Eight All-Time Greats Join National Lacrosse Hall of Fame

PHOTO BY BRIAN O'DOHERTY

Front row (L-R): Laura Harmon Schuman, Amy Appelt Slade, Ericka Leslie, Lisa Griswold Lindley. Back row: Rob Bordley, Roy Condon, Joe Seivold. (Not pictured: John Desko).


Eight lacrosse greats were formally inducted as the newest members of the National Lacrosse Hall of Fame Saturday evening at The Grand Lodge in Hunt Valley, Maryland.

The fact that these inductees, officially considered the Class of 2020, had to wait an extra year to be recognized due to the pandemic-induced postponement of last year’s ceremony did little to dampen the festive mood or celebratory spirit of the evening.

Three inductees — Laura Harmon Schuman, Joe Seivold and Amy Appelt Slade — were officially welcomed as truly great players. Three others — Rob Bordley, John Desko, and Lisa Griswold Lindley — were inducted as truly great coaches. Two inductees — Roy Condon and Ericka Leslie — were honored as truly great officials.

Schuman, Seivold and Slade were all either three- or four-year college All-Americans, and all three captured NCAA championships during their collegiate careers.

Schuman, who won NCAA titles at Maryland in 1992 and 1995 and also played on the 1997 U.S. Women’s World Cup team that captured the gold medal, noted the importance of teammates and coaches in achieving that level of success.

“I’m so thankful for all the incredible players that I played with at Maryland and on the U.S. team, and the Hall of Fame coaches,” she said. “I was so fortunate for all the people that I played with and played for. They all really created the best version of me on the lacrosse field.”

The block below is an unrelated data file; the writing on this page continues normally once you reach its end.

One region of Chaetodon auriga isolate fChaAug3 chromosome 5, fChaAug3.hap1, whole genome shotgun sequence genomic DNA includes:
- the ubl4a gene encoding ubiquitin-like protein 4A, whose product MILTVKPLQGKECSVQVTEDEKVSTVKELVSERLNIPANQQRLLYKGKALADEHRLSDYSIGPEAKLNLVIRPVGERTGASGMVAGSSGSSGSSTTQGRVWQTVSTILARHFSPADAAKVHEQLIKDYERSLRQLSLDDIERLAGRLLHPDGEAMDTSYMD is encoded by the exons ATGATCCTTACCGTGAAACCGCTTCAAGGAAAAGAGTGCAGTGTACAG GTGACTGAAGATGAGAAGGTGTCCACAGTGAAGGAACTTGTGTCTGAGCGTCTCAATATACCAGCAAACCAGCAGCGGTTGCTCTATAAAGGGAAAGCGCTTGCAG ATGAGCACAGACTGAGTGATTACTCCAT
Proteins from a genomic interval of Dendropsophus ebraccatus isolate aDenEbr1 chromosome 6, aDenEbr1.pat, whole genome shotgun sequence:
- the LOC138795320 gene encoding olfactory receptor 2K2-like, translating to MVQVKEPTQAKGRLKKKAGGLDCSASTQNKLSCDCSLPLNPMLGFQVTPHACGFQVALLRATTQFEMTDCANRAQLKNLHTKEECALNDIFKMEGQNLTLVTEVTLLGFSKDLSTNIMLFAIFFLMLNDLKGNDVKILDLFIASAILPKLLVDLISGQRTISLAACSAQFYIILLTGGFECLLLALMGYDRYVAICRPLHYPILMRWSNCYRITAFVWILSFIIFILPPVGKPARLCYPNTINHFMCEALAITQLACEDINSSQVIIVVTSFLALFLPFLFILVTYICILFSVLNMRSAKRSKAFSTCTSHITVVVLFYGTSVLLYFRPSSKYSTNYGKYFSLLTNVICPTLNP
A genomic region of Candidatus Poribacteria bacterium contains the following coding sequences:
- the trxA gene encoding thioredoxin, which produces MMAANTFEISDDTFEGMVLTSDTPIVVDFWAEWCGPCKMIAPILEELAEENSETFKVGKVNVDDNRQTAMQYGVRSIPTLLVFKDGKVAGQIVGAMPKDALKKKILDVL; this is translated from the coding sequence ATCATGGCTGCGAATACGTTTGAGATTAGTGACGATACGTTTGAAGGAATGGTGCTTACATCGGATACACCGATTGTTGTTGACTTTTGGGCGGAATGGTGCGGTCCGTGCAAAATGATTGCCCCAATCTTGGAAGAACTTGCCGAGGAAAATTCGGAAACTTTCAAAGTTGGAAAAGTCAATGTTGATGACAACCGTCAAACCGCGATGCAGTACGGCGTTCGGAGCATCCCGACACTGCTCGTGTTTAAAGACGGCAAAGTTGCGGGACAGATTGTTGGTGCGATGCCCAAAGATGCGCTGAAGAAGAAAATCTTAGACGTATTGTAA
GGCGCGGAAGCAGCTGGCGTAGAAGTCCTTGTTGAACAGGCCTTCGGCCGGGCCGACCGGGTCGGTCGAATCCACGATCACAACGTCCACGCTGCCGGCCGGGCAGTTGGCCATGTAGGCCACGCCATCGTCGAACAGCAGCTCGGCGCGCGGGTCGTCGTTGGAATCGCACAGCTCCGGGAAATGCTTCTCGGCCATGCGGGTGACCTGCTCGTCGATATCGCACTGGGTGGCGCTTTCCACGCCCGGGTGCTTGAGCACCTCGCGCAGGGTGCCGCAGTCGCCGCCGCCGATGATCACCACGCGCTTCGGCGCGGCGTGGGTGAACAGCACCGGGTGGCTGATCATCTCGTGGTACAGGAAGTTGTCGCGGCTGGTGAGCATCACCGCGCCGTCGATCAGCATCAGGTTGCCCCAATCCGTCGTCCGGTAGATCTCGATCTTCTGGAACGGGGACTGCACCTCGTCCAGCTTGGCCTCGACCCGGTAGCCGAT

Slade echoed similar appreciation for those that surrounded her at Virginia. The Cavaliers made three straight appearances in the NCAA final during her career in Charlottesville, including winning the title in 2004 while Slade earned that season’s Tewaaraton Award as the nation’s most outstanding player.

“It’s really a testament to the relationships that we had, not only on the field but off the field,” Slade said. “We trusted our coaches and what they said to us and what game plan they put forward. We never batted an eyelash. We just went out and did it to the best of our ability.”

Originally from Parkton, Md., Seivold was a four-time All-American at North Carolina who was known as much for his strong lacrosse IQ and his outstanding skills as a two-way midfielder. Despite becoming a two-time all-ACC player and the winner of the ACC’s Scholar-Athlete Award in 1986, he noted that the initial adjustment to collegiate lacrosse was a bit of a shock to his system.

“I thought we played fast in Baltimore and we played fast at Gilman, but we didn’t play as fast as we played in the Fall of ’82 on the turf field at Carolina,” Seivold said. “Fall practices were right away a wake-up call. Hard work, competing, and being as good as I could be were going to be the measures of whether I was going to get on the field.”







Bordley spent 44 seasons coaching the boys’ varsity team at Landon School in Bethesda, Md., and concluded his career as one of just five coaches to surpass the 600-win milestone. He piloted his teams to 32 league championships and won over 84 percent of his games before retiring in 2018.